“When they came to the place called the Skull, there they crucified him, along with the criminals-one on his right, the other on his left. Jesus said, ‘Father, forgive them, for they do not know what they are doing.’
And they divided up his clothes by casting lots.”
Luke 23:33-34, NIV
The last thing Jesus taught us was to forgive. He had been abused and rejected when He came to die in our place, yet He still chose to forgive. He could have forgiven us without a word, but Jesus chose to say it out loud. This was His final lesson to all who would learn from Him. The decision to forgive an offender does not begin with a feeling, nor is it dependent upon the offender asking for forgiveness. Forgiveness is not an option. Forgiveness is a mandatory choice every Christian must make in order to maintain a relationship with God.
In the model prayer (Luke 11:4) we are told to ask God to forgive us in proportion to the way we forgive those who have sinned against us. Matthew 6:14 goes even further by telling us that we will not be forgiven if we do not forgive those who have offended, hurt or abused us…whether we think they deserve forgiveness or not.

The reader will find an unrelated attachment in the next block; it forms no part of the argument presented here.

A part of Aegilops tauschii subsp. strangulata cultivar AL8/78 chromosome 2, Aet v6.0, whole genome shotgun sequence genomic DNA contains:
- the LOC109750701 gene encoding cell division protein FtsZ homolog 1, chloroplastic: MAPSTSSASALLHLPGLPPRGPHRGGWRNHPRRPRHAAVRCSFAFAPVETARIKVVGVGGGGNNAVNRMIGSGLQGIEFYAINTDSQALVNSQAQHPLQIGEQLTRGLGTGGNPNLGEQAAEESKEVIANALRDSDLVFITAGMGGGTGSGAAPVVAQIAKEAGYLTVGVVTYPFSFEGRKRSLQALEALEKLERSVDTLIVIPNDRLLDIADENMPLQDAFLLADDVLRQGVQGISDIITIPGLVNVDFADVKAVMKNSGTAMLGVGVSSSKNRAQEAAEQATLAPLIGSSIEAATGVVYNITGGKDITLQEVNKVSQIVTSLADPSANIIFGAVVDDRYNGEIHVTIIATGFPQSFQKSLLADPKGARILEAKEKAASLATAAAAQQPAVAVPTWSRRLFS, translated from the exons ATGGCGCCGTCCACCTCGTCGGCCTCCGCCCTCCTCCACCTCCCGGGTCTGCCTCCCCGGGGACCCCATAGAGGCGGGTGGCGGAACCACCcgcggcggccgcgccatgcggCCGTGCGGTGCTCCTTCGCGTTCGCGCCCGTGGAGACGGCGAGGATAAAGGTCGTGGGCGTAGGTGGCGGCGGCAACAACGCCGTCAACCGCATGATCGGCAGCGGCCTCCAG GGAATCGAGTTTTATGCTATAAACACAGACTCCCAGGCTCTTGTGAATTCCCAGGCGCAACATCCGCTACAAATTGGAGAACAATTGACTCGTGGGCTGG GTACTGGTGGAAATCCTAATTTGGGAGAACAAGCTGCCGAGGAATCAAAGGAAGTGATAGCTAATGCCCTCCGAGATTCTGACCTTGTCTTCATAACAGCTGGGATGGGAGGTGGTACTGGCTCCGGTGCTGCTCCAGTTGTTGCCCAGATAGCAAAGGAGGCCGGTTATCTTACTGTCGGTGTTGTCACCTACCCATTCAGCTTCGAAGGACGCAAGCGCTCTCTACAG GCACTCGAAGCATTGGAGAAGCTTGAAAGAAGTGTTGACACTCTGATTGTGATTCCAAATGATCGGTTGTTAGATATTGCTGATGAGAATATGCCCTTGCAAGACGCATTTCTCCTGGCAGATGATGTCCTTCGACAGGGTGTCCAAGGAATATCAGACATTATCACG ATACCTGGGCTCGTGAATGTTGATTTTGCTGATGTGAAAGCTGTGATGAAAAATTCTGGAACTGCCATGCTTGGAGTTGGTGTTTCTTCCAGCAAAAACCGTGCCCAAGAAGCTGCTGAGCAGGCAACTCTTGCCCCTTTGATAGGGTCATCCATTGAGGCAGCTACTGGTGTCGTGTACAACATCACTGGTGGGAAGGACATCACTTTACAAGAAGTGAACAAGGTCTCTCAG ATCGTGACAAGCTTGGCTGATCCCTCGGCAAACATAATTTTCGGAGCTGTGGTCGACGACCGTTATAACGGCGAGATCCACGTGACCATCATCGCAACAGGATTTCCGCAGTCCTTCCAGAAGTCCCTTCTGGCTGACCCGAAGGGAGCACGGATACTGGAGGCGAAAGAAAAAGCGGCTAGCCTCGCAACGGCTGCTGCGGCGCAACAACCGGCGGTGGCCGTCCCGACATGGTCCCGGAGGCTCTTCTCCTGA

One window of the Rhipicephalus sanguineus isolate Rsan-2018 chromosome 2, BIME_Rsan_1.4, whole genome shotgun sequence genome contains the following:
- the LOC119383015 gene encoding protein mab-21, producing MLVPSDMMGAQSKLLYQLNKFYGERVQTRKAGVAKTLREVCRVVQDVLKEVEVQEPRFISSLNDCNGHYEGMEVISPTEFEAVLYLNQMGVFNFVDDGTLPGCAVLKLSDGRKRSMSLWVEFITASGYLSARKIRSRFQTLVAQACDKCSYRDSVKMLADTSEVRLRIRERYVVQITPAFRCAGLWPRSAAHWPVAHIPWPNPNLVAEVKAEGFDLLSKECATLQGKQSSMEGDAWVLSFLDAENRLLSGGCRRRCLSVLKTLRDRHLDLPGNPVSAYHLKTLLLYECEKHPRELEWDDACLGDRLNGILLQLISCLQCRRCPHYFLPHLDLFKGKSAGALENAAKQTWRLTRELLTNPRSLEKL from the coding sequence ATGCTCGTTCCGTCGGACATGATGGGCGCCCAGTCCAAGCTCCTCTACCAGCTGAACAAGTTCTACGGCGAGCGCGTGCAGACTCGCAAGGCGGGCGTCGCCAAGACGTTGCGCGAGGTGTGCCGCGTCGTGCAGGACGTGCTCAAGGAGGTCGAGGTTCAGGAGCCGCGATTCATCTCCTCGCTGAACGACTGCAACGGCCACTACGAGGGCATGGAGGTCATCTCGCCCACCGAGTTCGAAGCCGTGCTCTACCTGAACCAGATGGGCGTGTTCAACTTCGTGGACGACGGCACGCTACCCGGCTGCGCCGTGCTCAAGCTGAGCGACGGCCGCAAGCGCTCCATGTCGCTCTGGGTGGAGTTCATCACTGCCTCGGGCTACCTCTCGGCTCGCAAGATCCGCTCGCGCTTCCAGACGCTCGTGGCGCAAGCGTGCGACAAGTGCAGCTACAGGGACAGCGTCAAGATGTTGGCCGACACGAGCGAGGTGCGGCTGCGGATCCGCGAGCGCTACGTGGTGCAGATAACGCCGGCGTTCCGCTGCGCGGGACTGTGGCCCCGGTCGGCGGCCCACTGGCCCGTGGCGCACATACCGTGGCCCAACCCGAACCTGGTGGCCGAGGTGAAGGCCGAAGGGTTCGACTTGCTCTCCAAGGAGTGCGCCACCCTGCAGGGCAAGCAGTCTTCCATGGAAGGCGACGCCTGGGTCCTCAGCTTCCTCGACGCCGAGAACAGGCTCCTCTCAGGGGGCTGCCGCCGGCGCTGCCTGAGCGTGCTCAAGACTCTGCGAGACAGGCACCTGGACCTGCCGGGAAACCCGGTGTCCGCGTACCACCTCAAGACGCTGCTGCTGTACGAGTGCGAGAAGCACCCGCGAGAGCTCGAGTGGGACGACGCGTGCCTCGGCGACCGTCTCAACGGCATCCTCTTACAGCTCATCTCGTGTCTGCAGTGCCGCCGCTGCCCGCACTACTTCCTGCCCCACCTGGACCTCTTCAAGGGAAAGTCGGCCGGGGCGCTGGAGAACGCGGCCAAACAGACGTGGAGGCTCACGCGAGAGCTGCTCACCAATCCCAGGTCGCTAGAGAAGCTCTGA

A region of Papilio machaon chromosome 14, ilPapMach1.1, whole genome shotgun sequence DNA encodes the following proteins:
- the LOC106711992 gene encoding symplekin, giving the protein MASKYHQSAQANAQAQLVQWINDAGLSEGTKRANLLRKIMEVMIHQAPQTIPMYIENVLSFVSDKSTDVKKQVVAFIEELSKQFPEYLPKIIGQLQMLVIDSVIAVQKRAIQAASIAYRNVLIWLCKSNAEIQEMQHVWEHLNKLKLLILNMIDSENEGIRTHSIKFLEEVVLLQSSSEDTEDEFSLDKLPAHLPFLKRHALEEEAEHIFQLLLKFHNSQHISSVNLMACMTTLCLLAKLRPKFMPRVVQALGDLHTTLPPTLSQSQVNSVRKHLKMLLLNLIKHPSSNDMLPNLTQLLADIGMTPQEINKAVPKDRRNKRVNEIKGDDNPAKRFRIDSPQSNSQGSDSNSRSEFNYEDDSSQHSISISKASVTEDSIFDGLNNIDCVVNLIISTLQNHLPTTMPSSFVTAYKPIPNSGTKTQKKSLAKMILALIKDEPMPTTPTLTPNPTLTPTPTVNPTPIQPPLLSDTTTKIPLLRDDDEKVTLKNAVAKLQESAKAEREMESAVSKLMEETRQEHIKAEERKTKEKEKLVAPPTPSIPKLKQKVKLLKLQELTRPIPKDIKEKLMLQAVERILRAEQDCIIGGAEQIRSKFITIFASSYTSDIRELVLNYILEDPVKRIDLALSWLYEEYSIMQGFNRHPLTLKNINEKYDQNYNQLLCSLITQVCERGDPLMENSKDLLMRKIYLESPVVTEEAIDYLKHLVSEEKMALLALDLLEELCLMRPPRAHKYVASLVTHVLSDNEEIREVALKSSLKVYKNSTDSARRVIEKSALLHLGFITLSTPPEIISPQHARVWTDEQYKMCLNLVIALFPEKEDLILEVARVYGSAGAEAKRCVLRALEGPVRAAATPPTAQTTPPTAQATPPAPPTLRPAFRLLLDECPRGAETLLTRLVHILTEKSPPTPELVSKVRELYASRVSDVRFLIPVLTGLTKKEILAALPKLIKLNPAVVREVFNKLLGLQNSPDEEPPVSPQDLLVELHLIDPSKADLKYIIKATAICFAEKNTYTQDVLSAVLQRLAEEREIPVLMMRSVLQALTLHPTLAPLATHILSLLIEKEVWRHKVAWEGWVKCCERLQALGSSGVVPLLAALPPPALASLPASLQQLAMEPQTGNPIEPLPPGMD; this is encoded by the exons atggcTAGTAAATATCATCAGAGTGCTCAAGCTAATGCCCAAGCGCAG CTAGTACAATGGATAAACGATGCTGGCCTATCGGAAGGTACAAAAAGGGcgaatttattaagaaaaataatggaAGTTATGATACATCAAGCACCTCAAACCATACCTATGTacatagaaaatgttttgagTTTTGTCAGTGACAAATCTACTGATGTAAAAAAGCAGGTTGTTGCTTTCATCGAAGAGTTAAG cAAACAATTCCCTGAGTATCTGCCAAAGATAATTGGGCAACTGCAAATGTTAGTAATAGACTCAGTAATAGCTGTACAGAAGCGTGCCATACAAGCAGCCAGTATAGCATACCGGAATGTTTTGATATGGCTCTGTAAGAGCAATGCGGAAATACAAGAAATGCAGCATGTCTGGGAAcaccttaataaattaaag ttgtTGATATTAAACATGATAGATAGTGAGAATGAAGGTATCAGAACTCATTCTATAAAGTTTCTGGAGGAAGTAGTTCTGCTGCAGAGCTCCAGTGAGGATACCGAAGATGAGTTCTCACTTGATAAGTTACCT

Forgiving the person who has offended us is a mandatory act that helps us shed the crippling burden of anger, bitterness or inadequacy. The inflicting wound that has caused the pain is the fault of the offender. The infection of bitterness or anger is the fault of the offended. Forgiveness cleans out the wound, then God heals the pain. The healing cannot take place without first, the forgiveness.
We must not confuse forgiveness with restoration of the relationship. Sometimes restoration is possible, but many times it is not even a wise decision. The ultimate purpose for choosing to forgive is for the restoration of the relationship with God. Lack of forgiveness, bitterness or anger blocks our ability to have a daily relationship with God.
QUESTION: When the topic of choosing to forgive is discussed, who comes to mind? What choices do you have?